After repeated successful satellite launches over the past five decades, the Indian Space Research Organisation
has now set its sights on the next mission: to tap the growing international demand for products and services for outer space.
The Indian space agency wants to build on its growing reputation for low-cost yet effective satellite launching capabilities to become a key player in the global space arena.
“Globally, the demand for small rockets
is growing and we want to capture this market by offering cost effective solutions,” says K Sivan, director, Vikram Sarabhai Space Centre, Isro.
To boost its satellite launching credentials further, several big-bang activities are being planned by Isro
over the next five years: among them are a repeat mission to the moon to deploy a rover and 60 satellite launches. Isro
is also working on a smaller rocket that can be assembled in three days, effectively giving it the capability to launch satellites every week. Today, it takes around six weeks to assemble a rocket.
Yet given the scale of the opportunity globally and its own financial and manpower limitations — its 2017-18 budget is $1.4 billion as against Nasa’s $19.1 billion —Isro
is not looking to go alone. “We need the help of industry players to achieve our goals. We are open to start-ups and smaller companies that meet our requirements,” says AS Kiran Kumar, chairman, ISRO.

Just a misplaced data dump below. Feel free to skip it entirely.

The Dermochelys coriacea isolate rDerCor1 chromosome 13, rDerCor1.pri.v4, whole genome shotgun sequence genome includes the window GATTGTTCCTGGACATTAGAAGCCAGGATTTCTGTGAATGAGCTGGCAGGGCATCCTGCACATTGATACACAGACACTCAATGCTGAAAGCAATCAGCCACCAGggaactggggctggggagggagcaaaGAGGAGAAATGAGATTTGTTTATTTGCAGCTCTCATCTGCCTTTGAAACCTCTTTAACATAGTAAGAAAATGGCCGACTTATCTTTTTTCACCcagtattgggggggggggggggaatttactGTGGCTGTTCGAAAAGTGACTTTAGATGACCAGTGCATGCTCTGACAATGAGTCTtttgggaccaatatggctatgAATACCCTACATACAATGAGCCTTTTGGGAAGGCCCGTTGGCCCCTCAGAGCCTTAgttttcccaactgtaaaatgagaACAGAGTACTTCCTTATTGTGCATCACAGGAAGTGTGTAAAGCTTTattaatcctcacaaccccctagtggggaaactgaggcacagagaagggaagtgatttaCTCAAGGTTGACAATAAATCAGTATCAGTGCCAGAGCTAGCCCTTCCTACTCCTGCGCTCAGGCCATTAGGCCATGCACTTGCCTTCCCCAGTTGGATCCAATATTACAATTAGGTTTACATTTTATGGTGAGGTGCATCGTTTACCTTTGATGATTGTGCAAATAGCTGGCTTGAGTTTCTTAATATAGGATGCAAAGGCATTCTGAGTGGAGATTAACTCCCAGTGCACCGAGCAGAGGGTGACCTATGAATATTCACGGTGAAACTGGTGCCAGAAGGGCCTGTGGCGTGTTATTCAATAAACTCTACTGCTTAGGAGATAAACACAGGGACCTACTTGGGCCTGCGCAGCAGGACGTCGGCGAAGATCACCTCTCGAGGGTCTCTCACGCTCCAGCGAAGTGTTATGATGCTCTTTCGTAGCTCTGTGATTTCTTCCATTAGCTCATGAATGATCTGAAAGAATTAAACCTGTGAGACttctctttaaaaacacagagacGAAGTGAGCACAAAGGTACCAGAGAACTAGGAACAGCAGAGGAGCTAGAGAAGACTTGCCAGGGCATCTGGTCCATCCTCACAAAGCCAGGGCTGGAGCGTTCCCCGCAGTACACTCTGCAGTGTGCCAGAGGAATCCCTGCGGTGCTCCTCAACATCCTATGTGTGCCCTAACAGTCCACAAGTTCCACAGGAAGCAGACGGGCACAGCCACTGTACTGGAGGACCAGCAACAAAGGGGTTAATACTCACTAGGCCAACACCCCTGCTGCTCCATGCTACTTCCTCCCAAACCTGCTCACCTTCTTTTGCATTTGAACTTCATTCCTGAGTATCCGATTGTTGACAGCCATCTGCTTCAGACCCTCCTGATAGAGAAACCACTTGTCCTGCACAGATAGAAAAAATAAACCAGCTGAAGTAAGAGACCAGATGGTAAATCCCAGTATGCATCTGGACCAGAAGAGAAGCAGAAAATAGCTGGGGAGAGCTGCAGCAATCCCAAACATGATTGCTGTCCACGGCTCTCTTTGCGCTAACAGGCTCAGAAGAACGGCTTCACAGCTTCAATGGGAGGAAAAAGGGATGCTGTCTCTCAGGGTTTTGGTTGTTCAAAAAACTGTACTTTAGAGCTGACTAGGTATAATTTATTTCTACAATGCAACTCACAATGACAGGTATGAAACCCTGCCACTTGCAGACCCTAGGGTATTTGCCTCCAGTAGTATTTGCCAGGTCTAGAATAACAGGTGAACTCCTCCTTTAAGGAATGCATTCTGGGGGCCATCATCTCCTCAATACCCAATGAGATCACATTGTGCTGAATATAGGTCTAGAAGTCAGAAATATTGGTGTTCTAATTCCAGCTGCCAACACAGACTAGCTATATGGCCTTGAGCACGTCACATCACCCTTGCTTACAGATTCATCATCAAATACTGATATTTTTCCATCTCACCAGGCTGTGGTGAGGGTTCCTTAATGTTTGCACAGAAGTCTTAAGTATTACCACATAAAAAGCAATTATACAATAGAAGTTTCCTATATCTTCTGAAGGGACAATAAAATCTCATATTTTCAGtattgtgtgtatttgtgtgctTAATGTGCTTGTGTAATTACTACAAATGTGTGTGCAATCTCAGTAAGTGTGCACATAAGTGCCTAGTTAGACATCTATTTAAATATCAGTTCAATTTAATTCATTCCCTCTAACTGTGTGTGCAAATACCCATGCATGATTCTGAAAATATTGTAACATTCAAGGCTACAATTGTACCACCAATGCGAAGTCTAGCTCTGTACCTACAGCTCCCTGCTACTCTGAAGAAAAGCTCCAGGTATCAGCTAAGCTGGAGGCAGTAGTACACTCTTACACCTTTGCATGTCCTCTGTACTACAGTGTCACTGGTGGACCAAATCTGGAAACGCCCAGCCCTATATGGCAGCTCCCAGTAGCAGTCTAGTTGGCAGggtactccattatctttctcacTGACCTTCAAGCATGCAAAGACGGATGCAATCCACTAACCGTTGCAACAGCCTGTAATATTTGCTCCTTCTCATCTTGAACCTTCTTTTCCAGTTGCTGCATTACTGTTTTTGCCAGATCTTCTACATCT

The space agency is encouraging private players to form small consortiums to undertake satellite and rocket manufacturing work so that it can remain focused on research and development.
At least 500 private players, including Larson and Toubro, Godrej and Ananth Technologies, have been identified for this purpose. The advantages of roping in private players are easy to see for both the government and industry. Increasingly, space activity globally is being shaped by nimble private players rather than government sponsored space programmes. These players bring the twin advantage of speed and agility to a country’s space programme by focusing on specific solutions and delivering them in a time-bound manner.
For private players, on the other hand, there is a lot of business to be had. According to an estimate by global space researcher Euroconsult, over 6,200 small satellites
(of less than 50 kgs) are expected to be launched by 2026, of which 70 per cent will be via commercial operators. The market value of these satellites is expected to triple to $30.1 billion in the next 10 years, from $8.9 billion over the previous decade.
Given the opportunities, private players are eager to join the space race. In India, 33 private firms are currently trying to build capabilities to launch small satellites, although not many have tasted success yet. So far, besides Isro, only Bengaluru-based start-up Bellatrix has the propulsion technology to carry satellites into outer space.
“It (private-public partnership) is a great opportunity for India, and what we are trying to do is enable capacity building in the country,” Kumar told Business Standard. “Some of the things can happen at a significantly lower cost in India compared to others countries. So, private players can become part of the global supply chain as well.”